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Sidhu Moose Wala News: How singers become victims of gang violence

Sidhu Moose Wala News: How singers become victims of gang violence

(This story originally appeared in on Jun 02, 2022)

Just hours after Sidhu Moose Wala’s gruesome killing about 10km from his ancestral village Moosa on Sunday, another rising star of Punjabi music industry, A P Dhillon, whose top hits include songs like ‘Brown Munde’ and ‘Insane’, had posted a story on Instagram (one of the most preferred social media platforms for Punjabi artists) saying most people did not know what a Punjabi singer had to deal with behind the scenes. “The constant judgement, hate-filled comments, threats and negative energy directed at people like us who are just doing their job,” he wrote.

Even as he did not write about extortion, multiple people in the industry feel extortions start once an artist makes it big. “You saw it in the case of Parmish Verma,” said one of the sources.

Verma was shot at on April 14, 2018, on the directions of a gangster who wanted to extort money from him. In July that year, police had arrested gangster Dilpreet Singh Dhahan, alias Baba, and later recovered Rs 4 lakh from him which Verma had paid as extortion.

In all, Verma had paid him Rs 10 lakh and Baba had spent Rs 6 lakh. He has since moved to Canada and married an India-origin politician-lawyer there.

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Though police are yet to establish Moose Wala’s murder as the fallout of an extortion racket, at least three people in the industry felt the biggest reason singers and actors ended up coming in contact with gangsters was either because of extortion or protection from extortion.

Chandigarh connection

In Chandigarh, the Panjab University and its affiliated colleges in the city have become a ground for singers, politicians and wannabe gangsters. “Gangster Lawrence Bishnoi and politician Vickey Middukhera, who became a victim of gang violence, were involved in student politics,” said the manager of multiple singers.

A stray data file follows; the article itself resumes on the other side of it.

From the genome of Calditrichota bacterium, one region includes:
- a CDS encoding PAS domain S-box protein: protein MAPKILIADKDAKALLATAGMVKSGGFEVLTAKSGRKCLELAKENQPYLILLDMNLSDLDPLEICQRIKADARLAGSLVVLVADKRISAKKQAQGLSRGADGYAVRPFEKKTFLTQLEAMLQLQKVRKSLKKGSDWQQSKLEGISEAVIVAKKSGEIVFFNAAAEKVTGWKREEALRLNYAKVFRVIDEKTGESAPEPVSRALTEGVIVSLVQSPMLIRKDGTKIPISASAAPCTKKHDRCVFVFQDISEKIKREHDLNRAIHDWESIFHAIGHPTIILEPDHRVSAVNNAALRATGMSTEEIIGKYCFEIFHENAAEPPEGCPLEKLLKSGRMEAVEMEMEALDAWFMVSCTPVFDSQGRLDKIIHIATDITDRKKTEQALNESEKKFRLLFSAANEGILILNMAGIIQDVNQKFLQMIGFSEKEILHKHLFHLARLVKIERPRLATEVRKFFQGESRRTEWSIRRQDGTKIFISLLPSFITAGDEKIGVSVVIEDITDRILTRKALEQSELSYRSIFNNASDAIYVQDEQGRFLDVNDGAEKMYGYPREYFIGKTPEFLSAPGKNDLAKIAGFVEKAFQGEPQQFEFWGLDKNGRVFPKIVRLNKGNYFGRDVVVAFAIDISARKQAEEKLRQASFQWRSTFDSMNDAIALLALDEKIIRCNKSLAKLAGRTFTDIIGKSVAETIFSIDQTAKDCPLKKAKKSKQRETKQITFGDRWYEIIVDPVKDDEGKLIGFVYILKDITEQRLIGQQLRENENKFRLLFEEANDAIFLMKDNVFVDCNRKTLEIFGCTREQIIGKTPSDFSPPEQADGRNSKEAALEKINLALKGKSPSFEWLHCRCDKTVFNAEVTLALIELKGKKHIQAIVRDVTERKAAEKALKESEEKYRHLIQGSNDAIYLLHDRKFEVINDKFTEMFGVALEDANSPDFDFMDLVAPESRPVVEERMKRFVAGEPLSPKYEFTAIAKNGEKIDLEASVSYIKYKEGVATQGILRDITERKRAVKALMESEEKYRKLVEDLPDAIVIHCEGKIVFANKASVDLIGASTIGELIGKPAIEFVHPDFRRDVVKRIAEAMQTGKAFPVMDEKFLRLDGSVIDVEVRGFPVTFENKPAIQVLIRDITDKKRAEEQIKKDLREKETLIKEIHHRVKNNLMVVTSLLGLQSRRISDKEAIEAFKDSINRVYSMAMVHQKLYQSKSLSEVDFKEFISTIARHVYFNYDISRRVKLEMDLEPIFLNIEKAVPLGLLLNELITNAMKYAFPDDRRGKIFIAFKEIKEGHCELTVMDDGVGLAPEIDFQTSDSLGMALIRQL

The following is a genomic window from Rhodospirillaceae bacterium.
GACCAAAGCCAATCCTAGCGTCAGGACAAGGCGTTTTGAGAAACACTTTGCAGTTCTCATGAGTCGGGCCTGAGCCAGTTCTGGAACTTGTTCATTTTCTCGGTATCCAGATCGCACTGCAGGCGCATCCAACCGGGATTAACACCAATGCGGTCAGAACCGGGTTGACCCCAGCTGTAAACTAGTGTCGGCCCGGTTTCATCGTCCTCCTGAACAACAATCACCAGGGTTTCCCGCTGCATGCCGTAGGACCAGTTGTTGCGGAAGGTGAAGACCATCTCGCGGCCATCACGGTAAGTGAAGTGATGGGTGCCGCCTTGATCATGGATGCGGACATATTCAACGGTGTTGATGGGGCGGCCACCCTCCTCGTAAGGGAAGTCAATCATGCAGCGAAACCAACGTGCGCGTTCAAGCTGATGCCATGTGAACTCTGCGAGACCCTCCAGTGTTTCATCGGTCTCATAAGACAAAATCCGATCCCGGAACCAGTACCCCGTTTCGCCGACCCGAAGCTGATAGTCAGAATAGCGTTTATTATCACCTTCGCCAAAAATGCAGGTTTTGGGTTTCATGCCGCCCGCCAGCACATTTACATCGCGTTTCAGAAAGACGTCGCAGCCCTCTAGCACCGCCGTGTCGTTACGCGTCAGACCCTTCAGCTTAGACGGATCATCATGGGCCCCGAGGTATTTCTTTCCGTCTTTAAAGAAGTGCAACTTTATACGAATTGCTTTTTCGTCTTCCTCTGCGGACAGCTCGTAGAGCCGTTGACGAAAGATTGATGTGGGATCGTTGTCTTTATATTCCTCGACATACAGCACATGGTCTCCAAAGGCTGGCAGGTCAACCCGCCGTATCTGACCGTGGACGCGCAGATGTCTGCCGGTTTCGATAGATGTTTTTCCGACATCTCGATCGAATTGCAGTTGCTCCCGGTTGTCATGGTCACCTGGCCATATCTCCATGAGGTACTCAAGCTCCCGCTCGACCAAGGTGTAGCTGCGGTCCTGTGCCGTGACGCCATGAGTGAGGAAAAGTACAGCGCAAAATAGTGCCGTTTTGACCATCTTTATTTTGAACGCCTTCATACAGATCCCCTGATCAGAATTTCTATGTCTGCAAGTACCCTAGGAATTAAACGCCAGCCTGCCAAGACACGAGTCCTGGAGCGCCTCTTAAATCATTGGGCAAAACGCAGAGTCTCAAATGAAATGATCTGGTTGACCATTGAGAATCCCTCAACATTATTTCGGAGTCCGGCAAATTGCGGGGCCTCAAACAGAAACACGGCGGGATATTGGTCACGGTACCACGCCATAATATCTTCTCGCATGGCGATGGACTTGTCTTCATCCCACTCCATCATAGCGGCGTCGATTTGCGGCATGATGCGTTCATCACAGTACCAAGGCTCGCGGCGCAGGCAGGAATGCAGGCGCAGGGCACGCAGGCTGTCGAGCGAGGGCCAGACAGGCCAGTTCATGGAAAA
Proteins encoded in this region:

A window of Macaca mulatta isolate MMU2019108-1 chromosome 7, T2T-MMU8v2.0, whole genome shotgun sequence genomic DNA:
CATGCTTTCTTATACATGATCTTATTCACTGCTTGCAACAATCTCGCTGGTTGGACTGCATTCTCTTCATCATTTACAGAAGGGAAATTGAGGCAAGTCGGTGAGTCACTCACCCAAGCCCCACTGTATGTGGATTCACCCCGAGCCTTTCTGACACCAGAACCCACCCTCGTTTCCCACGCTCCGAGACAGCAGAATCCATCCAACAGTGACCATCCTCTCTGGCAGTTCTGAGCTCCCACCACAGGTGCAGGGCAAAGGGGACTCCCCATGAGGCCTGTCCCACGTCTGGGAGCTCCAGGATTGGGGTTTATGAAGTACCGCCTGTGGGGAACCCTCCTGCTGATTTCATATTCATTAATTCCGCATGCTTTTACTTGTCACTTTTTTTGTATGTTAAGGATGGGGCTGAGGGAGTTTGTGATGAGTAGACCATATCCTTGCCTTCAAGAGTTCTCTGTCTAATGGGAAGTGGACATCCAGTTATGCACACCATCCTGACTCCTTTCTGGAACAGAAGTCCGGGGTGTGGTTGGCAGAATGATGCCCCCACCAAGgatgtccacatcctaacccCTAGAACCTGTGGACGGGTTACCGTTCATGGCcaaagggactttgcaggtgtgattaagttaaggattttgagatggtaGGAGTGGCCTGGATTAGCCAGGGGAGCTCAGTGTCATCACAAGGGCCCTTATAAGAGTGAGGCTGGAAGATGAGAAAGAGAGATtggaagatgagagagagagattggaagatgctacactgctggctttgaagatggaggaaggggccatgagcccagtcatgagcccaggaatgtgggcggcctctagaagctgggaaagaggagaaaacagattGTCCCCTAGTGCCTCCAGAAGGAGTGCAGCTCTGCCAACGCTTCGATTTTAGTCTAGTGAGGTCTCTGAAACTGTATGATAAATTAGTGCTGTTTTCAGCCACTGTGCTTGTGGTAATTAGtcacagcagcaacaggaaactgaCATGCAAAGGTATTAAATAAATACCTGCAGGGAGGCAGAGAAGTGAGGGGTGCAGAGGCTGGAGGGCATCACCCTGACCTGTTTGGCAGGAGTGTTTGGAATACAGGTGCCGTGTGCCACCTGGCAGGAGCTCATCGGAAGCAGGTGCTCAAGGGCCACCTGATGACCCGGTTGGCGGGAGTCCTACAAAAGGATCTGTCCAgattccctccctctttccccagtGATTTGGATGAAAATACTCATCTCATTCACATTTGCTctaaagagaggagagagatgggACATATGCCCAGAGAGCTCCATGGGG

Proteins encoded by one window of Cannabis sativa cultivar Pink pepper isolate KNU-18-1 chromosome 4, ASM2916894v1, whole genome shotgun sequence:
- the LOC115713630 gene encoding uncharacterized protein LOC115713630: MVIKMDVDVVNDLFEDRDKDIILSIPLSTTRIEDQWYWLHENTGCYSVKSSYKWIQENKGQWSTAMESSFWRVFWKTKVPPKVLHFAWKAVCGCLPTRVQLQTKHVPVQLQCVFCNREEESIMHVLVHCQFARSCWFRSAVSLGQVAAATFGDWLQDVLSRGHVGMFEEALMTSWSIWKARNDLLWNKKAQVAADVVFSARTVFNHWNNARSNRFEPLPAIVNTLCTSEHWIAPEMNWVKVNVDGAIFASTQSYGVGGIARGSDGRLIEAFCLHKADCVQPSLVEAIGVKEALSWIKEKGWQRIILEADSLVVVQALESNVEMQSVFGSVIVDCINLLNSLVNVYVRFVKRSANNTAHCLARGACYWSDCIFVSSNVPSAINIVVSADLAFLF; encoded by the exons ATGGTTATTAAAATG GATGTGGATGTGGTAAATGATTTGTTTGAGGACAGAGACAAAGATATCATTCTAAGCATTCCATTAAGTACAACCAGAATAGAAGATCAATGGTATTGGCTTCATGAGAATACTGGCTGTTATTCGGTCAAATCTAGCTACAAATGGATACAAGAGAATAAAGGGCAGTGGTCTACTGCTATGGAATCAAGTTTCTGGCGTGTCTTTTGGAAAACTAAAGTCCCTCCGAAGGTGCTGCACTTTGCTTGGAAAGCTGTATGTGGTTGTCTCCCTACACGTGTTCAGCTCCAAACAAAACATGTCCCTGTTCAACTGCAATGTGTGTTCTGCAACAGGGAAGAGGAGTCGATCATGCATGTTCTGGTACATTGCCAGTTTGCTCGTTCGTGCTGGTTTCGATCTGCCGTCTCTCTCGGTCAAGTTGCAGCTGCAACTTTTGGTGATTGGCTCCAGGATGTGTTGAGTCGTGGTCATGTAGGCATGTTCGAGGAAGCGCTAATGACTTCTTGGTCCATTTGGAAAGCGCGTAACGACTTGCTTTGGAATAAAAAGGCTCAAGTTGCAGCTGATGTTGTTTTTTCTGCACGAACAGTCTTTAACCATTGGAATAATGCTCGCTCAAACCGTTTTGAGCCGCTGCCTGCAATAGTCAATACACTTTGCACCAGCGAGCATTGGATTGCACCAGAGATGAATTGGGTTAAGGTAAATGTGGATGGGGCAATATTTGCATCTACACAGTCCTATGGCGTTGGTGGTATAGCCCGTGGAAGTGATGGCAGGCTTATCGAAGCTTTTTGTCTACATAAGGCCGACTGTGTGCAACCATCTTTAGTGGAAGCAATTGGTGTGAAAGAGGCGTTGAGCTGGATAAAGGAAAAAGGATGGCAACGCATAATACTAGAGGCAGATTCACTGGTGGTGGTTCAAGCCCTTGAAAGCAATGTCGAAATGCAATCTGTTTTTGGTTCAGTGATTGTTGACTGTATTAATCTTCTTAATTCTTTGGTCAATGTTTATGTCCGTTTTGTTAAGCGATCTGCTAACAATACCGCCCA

None of the people from industry wanted to reveal their names to this publication as they feared backlash in the form of less work or even physical harm.

Asked how people like Bishnoi got in touch with stars, the manager said singers were often called to perform at student fests and annual shows at the university and colleges. “That is where the henchmen, or people who are somewhere between politics and these gangsters, come in touch with these singers,” he said.

Once a singer gets a hit, added the manager, the extortion calls start almost instantly. “Let us suppose the student politician the singer met at the university is a member of Gang A. When the singer makes it big with a couple of hits, a member of Gang B drops in a voice message for extortion. When the singer ignores them, they start following him, spooking him. Send feelers about who they are. If the singer falls for it, they get the money and he has been extorted till they trouble him again. However, there is also a possibility that the singer would then approach the politician they met in the university and get in touch with Gang A,” said the manager.

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The singer would not want to be a part of any gang or nexus, but inadvertently is caught in the crossfire, said the manager. He said that it was not necessary for Gang A to be entirely gracious and they would be expecting something in return later. “Chandigarh is one place where all of these people come face to face. Even the numbers are provided to the gangsters by these middlemen,” said the manager.

The manager pointed to the growing number of singers who preferred foreign shores. “It is better to leave for most as it is a vicious circle here. Once you make it big, you get sucked into it,” he said.

The same manager said if Moose Wala had been receiving threats, he should have moved out of the country. “Look at what his competitor Karan Aujla wrote. He said he did not feel like doing anything. The industry is scared by what happened to Moose Wala. On the face of it, they were competitors, but no one wished for his death and definitely not for the violence to reach this extent.”

Wazir Patar, who worked with Moose Wala on the ominously named track The Last Ride, also broke his silence on the tragedy on a defiant note on Tuesday: “Revolution won’t die. It will continue.”


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